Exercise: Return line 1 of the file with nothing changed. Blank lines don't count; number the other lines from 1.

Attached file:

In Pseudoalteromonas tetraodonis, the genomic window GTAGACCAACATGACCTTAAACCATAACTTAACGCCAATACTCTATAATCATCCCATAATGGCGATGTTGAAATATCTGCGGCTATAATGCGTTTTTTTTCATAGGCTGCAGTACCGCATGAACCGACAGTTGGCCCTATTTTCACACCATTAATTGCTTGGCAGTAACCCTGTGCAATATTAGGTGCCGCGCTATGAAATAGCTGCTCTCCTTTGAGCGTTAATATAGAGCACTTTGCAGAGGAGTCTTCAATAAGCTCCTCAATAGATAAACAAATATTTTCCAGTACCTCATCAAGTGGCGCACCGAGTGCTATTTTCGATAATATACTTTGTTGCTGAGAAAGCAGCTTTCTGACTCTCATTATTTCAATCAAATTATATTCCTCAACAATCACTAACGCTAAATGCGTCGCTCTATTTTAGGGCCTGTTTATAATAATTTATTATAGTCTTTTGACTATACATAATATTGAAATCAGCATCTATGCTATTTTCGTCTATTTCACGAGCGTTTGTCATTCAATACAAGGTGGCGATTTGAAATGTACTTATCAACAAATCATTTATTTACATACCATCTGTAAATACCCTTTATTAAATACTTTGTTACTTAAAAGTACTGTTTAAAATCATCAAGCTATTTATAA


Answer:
In Pseudoalteromonas tetraodonis, the genomic window GTAGACCAACATGACCTTAAACCATAACTTAACGCCAATACTCTATAATCATCCCATAATGGCGATGTTGAAATATCTGCGGCTATAATGCGTTTTTTTTCATAGGCTGCAGTACCGCATGAACCGACAGTTGGCCCTATTTTCACACCATTAATTGCTTGGCAGTAACCCTGTGCAATATTAGGTGCCGCGCTATGAAATAGCTGCTCTCCTTTGAGCGTTAATATAGAGCACTTTGCAGAGGAGTCTTCAATAAGCTCCTCAATAGATAAACAAATATTTTCCAGTACCTCATCAAGTGGCGCACCGAGTGCTATTTTCGATAATATACTTTGTTGCTGAGAAAGCAGCTTTCTGACTCTCATTATTTCAATCAAATTATATTCCTCAACAATCACTAACGCTAAATGCGTCGCTCTATTTTAGGGCCTGTTTATAATAATTTATTATAGTCTTTTGACTATACATAATATTGAAATCAGCATCTATGCTATTTTCGTCTATTTCACGAGCGTTTGTCATTCAATACAAGGTGGCGATTTGAAATGTACTTATCAACAAATCATTTATTTACATACCATCTGTAAATACCCTTTATTAAATACTTTGTTACTTAAAAGTACTGTTTAAAATCATCAAGCTATTTATAA